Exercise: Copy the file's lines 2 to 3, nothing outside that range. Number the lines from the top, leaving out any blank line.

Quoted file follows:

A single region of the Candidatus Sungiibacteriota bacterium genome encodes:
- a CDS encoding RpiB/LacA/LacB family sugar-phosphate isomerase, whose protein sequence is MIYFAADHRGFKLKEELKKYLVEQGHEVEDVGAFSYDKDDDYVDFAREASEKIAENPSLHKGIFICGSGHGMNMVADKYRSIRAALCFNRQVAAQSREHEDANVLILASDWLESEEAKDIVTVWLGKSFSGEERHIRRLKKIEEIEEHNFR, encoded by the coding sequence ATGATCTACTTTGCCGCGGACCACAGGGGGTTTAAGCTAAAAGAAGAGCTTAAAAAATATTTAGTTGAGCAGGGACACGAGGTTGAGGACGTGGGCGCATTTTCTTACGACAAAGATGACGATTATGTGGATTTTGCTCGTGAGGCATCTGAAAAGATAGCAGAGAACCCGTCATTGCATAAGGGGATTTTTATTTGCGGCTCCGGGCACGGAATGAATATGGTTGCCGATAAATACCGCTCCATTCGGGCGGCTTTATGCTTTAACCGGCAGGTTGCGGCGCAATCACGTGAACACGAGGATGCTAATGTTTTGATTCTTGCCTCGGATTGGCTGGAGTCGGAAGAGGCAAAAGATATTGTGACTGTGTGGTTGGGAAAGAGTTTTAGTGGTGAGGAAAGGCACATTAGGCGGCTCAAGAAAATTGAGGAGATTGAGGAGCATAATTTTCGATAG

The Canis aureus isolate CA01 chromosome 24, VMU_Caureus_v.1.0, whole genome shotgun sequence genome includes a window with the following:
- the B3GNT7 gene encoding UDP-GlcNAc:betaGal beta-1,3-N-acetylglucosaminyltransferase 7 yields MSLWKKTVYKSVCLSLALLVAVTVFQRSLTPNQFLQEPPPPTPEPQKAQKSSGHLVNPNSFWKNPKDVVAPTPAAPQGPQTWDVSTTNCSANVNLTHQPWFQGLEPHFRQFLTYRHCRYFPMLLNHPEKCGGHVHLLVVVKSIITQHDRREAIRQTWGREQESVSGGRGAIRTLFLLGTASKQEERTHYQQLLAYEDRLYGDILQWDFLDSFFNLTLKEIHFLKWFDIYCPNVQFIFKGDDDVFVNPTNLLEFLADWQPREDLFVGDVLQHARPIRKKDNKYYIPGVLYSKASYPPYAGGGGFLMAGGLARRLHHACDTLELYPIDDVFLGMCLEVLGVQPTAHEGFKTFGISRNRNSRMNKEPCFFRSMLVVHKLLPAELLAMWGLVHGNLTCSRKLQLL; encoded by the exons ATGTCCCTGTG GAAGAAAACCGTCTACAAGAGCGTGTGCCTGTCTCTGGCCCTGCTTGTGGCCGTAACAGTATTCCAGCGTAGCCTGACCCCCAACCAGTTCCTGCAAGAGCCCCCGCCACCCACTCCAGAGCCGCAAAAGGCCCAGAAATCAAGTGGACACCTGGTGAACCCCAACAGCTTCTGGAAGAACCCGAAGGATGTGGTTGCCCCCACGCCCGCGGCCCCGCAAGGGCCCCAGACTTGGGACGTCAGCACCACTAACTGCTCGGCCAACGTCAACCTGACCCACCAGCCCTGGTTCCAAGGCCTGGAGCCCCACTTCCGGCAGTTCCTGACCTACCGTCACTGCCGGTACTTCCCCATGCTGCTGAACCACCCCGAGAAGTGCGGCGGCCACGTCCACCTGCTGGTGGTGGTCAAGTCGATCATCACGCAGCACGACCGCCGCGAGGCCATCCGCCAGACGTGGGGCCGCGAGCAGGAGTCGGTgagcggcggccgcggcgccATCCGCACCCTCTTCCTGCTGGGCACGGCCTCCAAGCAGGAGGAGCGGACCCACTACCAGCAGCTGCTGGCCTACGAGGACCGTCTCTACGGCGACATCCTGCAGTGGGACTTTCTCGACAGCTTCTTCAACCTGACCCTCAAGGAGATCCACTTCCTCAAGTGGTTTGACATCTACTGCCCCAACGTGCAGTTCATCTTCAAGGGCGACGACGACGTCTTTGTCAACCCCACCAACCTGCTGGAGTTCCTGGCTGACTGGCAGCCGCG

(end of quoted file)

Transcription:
- a CDS encoding RpiB/LacA/LacB family sugar-phosphate isomerase, whose protein sequence is MIYFAADHRGFKLKEELKKYLVEQGHEVEDVGAFSYDKDDDYVDFAREASEKIAENPSLHKGIFICGSGHGMNMVADKYRSIRAALCFNRQVAAQSREHEDANVLILASDWLESEEAKDIVTVWLGKSFSGEERHIRRLKKIEEIEEHNFR, encoded by the coding sequence ATGATCTACTTTGCCGCGGACCACAGGGGGTTTAAGCTAAAAGAAGAGCTTAAAAAATATTTAGTTGAGCAGGGACACGAGGTTGAGGACGTGGGCGCATTTTCTTACGACAAAGATGACGATTATGTGGATTTTGCTCGTGAGGCATCTGAAAAGATAGCAGAGAACCCGTCATTGCATAAGGGGATTTTTATTTGCGGCTCCGGGCACGGAATGAATATGGTTGCCGATAAATACCGCTCCATTCGGGCGGCTTTATGCTTTAACCGGCAGGTTGCGGCGCAATCACGTGAACACGAGGATGCTAATGTTTTGATTCTTGCCTCGGATTGGCTGGAGTCGGAAGAGGCAAAAGATATTGTGACTGTGTGGTTGGGAAAGAGTTTTAGTGGTGAGGAAAGGCACATTAGGCGGCTCAAGAAAATTGAGGAGATTGAGGAGCATAATTTTCGATAG

The Canis aureus isolate CA01 chromosome 24, VMU_Caureus_v.1.0, whole genome shotgun sequence genome includes a window with the following: